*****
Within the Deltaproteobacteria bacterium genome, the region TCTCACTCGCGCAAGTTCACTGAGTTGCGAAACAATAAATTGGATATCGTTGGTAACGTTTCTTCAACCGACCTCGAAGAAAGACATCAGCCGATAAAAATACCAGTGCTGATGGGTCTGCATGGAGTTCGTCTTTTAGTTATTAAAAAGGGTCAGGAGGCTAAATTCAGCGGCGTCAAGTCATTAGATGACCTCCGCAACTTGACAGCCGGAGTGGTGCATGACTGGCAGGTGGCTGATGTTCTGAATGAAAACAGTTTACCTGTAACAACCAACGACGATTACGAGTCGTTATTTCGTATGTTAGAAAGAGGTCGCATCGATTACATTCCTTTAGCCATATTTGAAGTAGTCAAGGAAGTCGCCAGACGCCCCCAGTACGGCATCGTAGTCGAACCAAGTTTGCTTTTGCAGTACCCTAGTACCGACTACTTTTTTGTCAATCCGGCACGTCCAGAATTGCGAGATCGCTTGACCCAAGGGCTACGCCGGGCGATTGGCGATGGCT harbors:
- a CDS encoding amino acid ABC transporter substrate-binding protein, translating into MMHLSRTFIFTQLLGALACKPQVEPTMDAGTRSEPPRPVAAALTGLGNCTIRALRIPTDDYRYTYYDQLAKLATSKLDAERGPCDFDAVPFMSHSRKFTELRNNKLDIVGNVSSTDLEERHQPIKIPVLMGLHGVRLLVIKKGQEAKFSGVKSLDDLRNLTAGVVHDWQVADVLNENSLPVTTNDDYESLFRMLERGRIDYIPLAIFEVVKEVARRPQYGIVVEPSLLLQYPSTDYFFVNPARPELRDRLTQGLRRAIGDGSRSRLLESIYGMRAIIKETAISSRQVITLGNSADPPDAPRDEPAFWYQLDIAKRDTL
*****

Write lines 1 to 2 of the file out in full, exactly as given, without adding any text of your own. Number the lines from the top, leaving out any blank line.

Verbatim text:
Within the Deltaproteobacteria bacterium genome, the region TCTCACTCGCGCAAGTTCACTGAGTTGCGAAACAATAAATTGGATATCGTTGGTAACGTTTCTTCAACCGACCTCGAAGAAAGACATCAGCCGATAAAAATACCAGTGCTGATGGGTCTGCATGGAGTTCGTCTTTTAGTTATTAAAAAGGGTCAGGAGGCTAAATTCAGCGGCGTCAAGTCATTAGATGACCTCCGCAACTTGACAGCCGGAGTGGTGCATGACTGGCAGGTGGCTGATGTTCTGAATGAAAACAGTTTACCTGTAACAACCAACGACGATTACGAGTCGTTATTTCGTATGTTAGAAAGAGGTCGCATCGATTACATTCCTTTAGCCATATTTGAAGTAGTCAAGGAAGTCGCCAGACGCCCCCAGTACGGCATCGTAGTCGAACCAAGTTTGCTTTTGCAGTACCCTAGTACCGACTACTTTTTTGTCAATCCGGCACGTCCAGAATTGCGAGATCGCTTGACCCAAGGGCTACGCCGGGCGATTGGCGATGGCT harbors:
- a CDS encoding amino acid ABC transporter substrate-binding protein, translating into MMHLSRTFIFTQLLGALACKPQVEPTMDAGTRSEPPRPVAAALTGLGNCTIRALRIPTDDYRYTYYDQLAKLATSKLDAERGPCDFDAVPFMSHSRKFTELRNNKLDIVGNVSSTDLEERHQPIKIPVLMGLHGVRLLVIKKGQEAKFSGVKSLDDLRNLTAGVVHDWQVADVLNENSLPVTTNDDYESLFRMLERGRIDYIPLAIFEVVKEVARRPQYGIVVEPSLLLQYPSTDYFFVNPARPELRDRLTQGLRRAIGDGSRSRLLESIYGMRAIIKETAISSRQVITLGNSADPPDAPRDEPAFWYQLDIAKRDTL